The theme of divine speech appears at the opening of the Hebrews (1.1-2) and recurs throughout the book, often in contexts suggesting connections to other areas of scholarly interest (christology, soteriology, cosmology, and the writer's understanding of the nature of his discourse). This study begins with a consideration of the genre and structure of Hebrews (offering a new structural outline), concluding that Hebrews constitutes the earliest extant complete Christian sermon and consists of a series of Scriptural expositions. The investigation then turns to consider Hebrews' theology of divine speech through an exegetical analysis of eight key passages. Throughout it examines the widely held (but largely untested) assumption that logos and rhema function as key terms in the author's presentation of divine speech. Analysis of the exegetical data shows that Hebrews presents God's word, which finds full expression in the incarnate Christ, as the central means by which salvation is made available and the place of divine rest is accessed.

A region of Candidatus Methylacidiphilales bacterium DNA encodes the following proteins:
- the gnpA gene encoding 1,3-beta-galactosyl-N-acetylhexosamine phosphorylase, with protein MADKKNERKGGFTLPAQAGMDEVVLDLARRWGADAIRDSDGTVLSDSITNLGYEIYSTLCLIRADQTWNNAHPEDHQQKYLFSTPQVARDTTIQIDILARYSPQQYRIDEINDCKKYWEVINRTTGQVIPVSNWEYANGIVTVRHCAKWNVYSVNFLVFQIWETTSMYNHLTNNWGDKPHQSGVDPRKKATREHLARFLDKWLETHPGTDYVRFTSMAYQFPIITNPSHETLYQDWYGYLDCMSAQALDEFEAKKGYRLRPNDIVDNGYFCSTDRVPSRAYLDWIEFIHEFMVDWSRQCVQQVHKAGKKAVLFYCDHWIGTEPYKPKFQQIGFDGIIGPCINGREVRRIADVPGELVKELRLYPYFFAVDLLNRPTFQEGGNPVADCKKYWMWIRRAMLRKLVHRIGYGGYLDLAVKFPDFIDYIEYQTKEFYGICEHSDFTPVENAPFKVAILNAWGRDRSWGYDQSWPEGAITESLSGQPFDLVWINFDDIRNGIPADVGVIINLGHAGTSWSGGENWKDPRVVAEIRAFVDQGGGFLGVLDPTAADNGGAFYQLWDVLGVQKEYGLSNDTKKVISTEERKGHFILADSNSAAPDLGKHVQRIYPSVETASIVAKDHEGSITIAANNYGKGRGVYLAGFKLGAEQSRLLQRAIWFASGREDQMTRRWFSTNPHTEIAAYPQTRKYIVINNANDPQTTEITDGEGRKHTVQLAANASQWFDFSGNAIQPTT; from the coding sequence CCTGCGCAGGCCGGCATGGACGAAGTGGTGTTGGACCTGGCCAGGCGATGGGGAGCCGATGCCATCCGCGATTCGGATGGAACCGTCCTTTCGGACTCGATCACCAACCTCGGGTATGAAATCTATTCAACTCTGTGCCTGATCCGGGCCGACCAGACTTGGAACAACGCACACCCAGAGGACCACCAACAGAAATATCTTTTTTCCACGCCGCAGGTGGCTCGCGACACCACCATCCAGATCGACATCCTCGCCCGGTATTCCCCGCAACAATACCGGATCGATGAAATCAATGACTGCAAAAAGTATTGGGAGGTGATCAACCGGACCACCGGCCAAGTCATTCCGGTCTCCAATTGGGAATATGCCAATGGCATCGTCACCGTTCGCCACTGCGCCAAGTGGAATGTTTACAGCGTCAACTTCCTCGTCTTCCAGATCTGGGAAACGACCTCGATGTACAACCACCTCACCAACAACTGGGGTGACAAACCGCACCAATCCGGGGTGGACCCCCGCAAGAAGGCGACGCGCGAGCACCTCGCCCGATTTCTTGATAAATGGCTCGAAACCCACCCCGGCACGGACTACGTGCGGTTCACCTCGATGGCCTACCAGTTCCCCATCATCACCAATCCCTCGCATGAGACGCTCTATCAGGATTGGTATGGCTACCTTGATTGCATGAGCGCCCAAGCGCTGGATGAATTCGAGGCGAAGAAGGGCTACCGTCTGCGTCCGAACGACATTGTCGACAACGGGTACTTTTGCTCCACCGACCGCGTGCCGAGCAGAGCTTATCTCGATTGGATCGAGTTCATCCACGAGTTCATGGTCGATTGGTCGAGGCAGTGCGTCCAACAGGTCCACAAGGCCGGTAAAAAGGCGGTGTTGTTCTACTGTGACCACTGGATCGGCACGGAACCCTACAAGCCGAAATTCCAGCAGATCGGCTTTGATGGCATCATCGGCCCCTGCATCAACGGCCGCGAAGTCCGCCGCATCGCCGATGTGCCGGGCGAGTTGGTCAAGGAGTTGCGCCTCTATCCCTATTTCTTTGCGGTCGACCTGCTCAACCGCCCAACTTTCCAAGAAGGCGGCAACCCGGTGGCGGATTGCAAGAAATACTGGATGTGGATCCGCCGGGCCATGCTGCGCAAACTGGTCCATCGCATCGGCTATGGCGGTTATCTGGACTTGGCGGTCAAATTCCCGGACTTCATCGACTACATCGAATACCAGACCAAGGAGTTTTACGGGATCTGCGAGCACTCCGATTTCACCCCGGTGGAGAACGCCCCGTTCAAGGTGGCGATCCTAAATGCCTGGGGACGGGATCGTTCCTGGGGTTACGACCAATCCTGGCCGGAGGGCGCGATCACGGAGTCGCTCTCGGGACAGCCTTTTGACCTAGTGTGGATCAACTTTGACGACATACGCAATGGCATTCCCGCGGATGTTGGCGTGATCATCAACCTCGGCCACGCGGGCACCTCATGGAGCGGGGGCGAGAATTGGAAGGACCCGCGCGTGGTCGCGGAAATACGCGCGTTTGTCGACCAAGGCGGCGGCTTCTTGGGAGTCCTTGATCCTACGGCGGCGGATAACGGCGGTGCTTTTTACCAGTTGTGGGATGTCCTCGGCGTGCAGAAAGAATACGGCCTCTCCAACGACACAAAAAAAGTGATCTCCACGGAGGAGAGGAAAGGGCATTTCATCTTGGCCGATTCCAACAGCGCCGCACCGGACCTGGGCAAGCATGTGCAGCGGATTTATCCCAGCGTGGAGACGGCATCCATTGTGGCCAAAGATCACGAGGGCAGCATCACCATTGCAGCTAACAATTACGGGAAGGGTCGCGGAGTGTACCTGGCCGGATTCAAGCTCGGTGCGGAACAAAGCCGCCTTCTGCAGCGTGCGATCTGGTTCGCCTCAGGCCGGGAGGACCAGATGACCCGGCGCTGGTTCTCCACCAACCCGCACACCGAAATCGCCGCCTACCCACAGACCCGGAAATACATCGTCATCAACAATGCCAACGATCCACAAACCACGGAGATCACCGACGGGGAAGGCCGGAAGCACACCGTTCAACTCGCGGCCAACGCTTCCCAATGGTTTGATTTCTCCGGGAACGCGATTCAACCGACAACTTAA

The study finds that the terms logos and rhema are used with a high degree of consistency to signify forms of divine speech, logos usually signifying verbal revelation (and three times specifically identifying the author's own discourse) and rhema typically signifying non-verbal revelation in the cosmos. The investigation leads to the ultimate conclusion that the author believes that, through his discourse, he himself communicates that divine word and effects an encounter between his hearers and the God who speaks.
Hebrews and Divine Speech by Jonathan I. Griffiths was published by Bloomsbury Publishing PLC in August 2014. The ISBN for Hebrews and Divine Speech is 9780567655523.